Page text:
The German Minister of Finance, Christian Lindner, has revealed that his country is closely monitoring the economic crisis in the country and will engage international creditors on how best to support the recovery process.
He said the security of countries like Germany and other superpowers in Europe depends on the stability of developing countries in Africa, including Ghana, and so it is important to assist in creating opportunities for employment and improved standard of living through bilateral trade and direct investments.
“I am completely aware that you are suffering from a severe economic situation, and Germany is supportive as the second largest bilateral trade partner of the country. We are monitoring and have seen the efforts your government is making.
“We are talking to creditors on the international market as well to see what can be done to support Ghana. We are expecting creditors’ committee to consider the situation at hand and negotiate with an intention of what can be done to assuage the economic hardship and return Ghana to an economic growth path,” he said.
The minister made these remarks when he interacted with students of the Department of Economics and Finance at the University of Ghana, Legon. He, however, reiterated that the development of the country is in the hands of its natives, urging the youths to be concerned about matters of development.
Debt waiver and rule-based international order
Responding to a question from the students about whether Germany and other external creditors would consider debt forgiveness for Ghana, Mr. Lindner mentioned that on the international credit market, it is important for states to keep their credibility with creditors globally by being in good standing, and that asking for a waiver could stain the country’s image.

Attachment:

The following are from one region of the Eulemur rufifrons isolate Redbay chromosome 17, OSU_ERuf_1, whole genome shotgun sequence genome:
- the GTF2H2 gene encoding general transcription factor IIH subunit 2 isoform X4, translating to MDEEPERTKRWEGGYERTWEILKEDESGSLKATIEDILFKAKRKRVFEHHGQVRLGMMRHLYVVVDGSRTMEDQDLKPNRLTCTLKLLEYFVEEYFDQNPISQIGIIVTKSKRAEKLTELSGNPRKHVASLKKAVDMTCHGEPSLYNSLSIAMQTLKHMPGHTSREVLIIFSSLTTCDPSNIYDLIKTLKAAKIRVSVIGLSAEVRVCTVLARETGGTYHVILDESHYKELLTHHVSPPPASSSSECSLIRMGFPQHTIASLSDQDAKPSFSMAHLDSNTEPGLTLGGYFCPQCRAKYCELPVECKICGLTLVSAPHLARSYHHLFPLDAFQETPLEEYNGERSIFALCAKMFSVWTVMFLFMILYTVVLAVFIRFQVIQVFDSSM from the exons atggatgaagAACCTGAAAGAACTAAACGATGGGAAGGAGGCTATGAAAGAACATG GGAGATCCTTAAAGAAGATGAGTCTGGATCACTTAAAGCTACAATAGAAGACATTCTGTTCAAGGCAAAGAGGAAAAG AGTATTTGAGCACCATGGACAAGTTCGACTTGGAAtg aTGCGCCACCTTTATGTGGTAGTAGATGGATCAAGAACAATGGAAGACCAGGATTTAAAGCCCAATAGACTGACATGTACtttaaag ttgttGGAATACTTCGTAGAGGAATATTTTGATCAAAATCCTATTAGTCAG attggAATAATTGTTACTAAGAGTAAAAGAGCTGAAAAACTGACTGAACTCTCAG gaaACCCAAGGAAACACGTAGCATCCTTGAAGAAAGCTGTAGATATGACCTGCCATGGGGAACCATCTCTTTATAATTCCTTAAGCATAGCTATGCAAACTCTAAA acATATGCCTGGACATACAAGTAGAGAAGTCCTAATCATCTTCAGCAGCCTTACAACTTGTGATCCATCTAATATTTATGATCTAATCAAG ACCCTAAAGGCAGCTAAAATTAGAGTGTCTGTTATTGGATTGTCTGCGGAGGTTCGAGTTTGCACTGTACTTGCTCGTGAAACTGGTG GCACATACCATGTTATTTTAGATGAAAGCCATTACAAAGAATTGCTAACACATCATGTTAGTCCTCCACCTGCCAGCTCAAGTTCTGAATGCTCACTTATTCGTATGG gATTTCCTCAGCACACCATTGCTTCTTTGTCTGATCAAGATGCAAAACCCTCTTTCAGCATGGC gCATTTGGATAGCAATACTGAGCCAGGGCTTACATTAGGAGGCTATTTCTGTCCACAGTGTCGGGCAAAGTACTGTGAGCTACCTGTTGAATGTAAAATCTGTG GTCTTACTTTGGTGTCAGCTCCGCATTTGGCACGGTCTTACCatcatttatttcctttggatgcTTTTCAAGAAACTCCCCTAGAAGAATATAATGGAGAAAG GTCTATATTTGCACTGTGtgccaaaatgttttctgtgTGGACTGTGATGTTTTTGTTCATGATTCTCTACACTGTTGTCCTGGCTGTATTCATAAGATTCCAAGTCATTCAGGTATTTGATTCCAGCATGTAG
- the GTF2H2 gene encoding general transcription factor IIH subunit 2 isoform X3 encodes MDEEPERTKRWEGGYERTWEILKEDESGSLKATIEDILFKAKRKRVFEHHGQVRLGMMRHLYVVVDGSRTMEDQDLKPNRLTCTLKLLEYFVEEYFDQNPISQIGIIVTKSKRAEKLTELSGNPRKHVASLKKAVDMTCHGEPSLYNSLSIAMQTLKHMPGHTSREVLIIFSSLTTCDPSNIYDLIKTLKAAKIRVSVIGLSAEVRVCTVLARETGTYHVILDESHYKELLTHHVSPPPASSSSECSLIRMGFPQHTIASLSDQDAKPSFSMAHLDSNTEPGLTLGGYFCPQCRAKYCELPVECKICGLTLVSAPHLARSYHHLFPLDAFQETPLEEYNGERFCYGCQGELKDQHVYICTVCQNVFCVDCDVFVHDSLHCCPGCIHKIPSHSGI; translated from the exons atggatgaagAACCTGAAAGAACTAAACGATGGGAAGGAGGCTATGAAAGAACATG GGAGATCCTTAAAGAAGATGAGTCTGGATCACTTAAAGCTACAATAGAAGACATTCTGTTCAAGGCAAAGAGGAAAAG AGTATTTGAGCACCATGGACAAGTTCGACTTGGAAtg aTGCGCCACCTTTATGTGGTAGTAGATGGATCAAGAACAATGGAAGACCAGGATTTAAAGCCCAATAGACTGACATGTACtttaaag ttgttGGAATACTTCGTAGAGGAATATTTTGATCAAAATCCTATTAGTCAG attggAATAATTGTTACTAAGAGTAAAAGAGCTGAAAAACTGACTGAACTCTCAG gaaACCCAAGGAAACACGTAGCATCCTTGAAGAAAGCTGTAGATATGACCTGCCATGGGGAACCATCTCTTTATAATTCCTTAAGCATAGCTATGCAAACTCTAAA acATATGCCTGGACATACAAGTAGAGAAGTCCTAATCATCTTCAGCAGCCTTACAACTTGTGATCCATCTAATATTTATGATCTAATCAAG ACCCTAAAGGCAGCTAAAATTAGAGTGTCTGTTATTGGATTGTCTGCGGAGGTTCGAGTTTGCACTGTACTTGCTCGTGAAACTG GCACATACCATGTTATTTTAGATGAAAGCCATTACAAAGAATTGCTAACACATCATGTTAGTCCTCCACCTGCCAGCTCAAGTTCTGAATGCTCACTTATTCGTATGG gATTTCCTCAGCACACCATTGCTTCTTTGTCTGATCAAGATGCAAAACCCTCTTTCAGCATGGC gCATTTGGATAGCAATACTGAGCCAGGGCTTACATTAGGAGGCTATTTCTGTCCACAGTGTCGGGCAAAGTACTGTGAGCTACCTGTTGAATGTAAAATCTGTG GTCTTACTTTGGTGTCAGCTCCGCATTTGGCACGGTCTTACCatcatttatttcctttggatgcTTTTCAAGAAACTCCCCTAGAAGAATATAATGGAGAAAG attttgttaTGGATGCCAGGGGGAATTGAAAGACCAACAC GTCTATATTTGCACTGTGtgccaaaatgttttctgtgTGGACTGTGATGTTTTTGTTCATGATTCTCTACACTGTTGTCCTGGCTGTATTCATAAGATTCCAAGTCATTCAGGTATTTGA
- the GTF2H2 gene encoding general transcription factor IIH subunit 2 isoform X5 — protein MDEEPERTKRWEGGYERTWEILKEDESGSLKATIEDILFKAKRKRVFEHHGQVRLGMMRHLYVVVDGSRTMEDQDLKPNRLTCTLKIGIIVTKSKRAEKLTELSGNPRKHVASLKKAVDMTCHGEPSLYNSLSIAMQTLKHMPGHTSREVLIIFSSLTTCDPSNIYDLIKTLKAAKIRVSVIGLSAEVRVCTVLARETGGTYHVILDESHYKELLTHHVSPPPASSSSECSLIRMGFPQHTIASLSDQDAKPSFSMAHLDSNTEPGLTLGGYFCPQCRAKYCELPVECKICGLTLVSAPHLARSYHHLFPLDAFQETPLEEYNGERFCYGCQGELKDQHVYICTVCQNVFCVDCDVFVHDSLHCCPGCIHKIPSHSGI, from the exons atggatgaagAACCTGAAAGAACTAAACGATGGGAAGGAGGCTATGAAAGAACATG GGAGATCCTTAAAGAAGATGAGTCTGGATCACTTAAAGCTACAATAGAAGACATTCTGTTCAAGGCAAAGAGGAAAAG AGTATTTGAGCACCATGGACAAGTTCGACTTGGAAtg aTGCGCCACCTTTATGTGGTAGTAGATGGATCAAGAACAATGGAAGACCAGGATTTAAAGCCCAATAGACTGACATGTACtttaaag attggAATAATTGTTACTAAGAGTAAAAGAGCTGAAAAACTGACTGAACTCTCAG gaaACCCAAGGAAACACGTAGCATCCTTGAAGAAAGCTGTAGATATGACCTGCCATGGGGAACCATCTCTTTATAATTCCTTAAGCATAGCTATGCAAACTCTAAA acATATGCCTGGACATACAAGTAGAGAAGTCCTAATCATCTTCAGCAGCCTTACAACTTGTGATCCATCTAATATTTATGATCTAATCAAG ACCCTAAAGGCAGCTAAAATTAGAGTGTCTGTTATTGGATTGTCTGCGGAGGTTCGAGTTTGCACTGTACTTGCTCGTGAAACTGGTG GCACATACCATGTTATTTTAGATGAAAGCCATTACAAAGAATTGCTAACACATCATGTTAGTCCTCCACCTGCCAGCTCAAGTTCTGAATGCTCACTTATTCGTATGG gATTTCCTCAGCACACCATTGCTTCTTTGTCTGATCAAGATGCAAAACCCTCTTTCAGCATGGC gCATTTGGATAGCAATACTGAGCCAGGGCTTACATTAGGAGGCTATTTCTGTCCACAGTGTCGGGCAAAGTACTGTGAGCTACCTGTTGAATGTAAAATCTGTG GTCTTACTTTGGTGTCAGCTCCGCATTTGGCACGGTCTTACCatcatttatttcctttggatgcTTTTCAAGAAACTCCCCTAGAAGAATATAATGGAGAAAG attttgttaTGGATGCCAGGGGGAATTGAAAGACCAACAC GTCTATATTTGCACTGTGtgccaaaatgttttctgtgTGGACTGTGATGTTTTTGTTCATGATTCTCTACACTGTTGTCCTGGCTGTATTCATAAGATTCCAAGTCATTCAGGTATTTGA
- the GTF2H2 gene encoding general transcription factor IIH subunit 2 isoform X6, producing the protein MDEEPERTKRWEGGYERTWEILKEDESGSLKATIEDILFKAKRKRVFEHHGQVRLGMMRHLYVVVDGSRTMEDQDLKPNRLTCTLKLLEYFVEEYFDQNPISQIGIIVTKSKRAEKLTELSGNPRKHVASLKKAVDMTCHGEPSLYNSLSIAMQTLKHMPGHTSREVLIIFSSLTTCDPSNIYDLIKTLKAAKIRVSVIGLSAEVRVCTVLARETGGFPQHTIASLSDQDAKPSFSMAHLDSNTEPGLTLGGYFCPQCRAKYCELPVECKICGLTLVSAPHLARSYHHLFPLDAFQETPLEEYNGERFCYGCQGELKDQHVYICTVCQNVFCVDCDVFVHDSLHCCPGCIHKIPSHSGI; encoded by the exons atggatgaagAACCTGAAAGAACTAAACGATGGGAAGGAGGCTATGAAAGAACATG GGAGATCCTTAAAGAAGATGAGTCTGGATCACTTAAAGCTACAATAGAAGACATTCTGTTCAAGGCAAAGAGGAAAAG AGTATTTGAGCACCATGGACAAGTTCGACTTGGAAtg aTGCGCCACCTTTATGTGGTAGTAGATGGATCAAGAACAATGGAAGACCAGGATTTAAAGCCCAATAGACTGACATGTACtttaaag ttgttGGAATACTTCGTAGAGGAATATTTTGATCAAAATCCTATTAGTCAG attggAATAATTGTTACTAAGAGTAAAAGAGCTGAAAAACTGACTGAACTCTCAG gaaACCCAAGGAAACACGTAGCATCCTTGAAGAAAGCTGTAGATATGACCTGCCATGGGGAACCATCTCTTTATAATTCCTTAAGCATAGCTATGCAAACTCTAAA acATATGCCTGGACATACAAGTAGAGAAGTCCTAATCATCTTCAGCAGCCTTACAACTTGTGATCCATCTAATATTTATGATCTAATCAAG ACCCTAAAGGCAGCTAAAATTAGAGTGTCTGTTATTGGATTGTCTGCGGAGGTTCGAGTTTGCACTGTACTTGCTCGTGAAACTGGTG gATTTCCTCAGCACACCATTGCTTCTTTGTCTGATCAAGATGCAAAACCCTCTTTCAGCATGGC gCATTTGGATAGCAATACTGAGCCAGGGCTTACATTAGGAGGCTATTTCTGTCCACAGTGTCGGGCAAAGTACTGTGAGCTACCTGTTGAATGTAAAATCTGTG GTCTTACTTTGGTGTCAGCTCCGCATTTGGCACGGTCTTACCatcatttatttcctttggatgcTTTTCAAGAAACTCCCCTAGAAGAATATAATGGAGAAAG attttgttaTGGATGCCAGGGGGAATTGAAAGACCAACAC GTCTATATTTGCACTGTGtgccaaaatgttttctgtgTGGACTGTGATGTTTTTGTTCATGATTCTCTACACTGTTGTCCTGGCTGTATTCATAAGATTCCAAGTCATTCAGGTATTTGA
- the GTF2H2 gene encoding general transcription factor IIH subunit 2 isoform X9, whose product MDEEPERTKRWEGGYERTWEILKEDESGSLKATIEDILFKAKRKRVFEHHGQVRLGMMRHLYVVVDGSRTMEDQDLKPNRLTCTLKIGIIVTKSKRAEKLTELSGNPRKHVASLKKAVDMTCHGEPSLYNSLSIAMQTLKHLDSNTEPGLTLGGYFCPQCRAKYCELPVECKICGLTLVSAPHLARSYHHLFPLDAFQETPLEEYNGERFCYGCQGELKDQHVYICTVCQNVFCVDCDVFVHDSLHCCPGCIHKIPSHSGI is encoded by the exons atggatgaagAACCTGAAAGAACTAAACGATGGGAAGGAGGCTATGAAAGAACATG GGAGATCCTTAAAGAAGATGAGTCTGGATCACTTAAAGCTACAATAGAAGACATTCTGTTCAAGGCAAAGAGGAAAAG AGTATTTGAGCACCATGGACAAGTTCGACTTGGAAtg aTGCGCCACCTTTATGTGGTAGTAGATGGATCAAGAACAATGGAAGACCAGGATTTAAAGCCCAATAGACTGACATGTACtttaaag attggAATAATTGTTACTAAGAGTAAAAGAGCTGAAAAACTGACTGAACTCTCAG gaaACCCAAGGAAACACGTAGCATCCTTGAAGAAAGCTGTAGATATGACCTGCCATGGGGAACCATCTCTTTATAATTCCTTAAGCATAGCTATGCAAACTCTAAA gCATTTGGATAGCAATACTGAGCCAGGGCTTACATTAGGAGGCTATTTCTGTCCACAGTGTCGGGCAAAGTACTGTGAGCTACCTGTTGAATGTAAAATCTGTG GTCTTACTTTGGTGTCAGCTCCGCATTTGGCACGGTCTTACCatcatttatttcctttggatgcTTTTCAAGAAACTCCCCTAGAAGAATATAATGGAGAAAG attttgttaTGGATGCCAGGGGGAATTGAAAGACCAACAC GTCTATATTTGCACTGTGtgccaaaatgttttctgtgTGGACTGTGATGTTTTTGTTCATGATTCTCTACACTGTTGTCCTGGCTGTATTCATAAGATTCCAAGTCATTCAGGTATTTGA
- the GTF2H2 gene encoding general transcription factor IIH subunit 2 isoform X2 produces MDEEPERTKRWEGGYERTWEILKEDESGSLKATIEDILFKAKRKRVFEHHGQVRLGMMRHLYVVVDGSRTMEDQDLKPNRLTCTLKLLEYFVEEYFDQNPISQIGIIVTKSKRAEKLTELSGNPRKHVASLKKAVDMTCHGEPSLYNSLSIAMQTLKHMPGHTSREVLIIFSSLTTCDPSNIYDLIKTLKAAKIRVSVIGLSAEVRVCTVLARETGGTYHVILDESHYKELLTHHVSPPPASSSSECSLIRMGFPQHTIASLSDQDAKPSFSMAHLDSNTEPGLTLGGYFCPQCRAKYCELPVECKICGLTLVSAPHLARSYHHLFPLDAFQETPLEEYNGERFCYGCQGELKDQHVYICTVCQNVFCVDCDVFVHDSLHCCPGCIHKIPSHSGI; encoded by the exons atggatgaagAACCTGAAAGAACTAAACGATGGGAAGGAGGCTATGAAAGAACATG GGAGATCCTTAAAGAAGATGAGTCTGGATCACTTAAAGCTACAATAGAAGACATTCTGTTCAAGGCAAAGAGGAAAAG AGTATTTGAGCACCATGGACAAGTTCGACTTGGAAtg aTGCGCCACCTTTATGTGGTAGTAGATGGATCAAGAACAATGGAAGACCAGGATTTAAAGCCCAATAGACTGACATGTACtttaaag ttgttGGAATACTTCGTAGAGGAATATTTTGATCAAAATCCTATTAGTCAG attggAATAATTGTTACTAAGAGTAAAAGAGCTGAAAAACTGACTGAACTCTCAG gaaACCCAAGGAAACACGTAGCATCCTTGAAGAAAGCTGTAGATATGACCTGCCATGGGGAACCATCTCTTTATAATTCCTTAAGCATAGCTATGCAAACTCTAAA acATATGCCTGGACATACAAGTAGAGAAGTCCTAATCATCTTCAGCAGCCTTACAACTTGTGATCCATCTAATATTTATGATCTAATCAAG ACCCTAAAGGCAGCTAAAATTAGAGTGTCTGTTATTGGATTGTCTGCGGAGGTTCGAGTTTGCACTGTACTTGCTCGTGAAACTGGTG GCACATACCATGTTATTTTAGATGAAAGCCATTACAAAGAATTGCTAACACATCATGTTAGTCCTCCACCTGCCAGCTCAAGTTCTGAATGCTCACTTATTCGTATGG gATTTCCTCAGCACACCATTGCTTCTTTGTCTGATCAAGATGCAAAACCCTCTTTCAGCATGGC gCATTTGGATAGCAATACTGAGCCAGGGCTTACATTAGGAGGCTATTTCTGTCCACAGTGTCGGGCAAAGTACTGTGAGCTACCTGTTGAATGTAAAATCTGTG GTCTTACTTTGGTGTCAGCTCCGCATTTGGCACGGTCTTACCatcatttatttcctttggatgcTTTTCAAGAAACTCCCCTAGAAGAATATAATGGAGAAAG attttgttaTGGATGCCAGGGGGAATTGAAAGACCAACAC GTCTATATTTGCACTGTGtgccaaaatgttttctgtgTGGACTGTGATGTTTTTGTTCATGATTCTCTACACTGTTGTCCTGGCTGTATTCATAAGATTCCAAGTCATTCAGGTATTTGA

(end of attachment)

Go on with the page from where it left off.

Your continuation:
He emphasised that practices in the international credit market are guided by the ‘rule-based international order’, which guarantees financial stability globally, especially in the restructuring of debt.
“We need legal proceedings and rule-based procedures when it comes to the restructuring of debt. It would not only be a gesture of good faith if there is debt relief bilaterally, but it could harm in the long term the rule-based international order, and Ghana in the long term would not benefit from this.
“This is why I am advocating an International Monetary Fund (IMF) programme, and we are also in favour of the G20 to review this over-indebtedness situation. Within this process, Germany is supportive but we have to remind China of its responsibility as one of the most involving bilateral creditors of Ghana,” he added.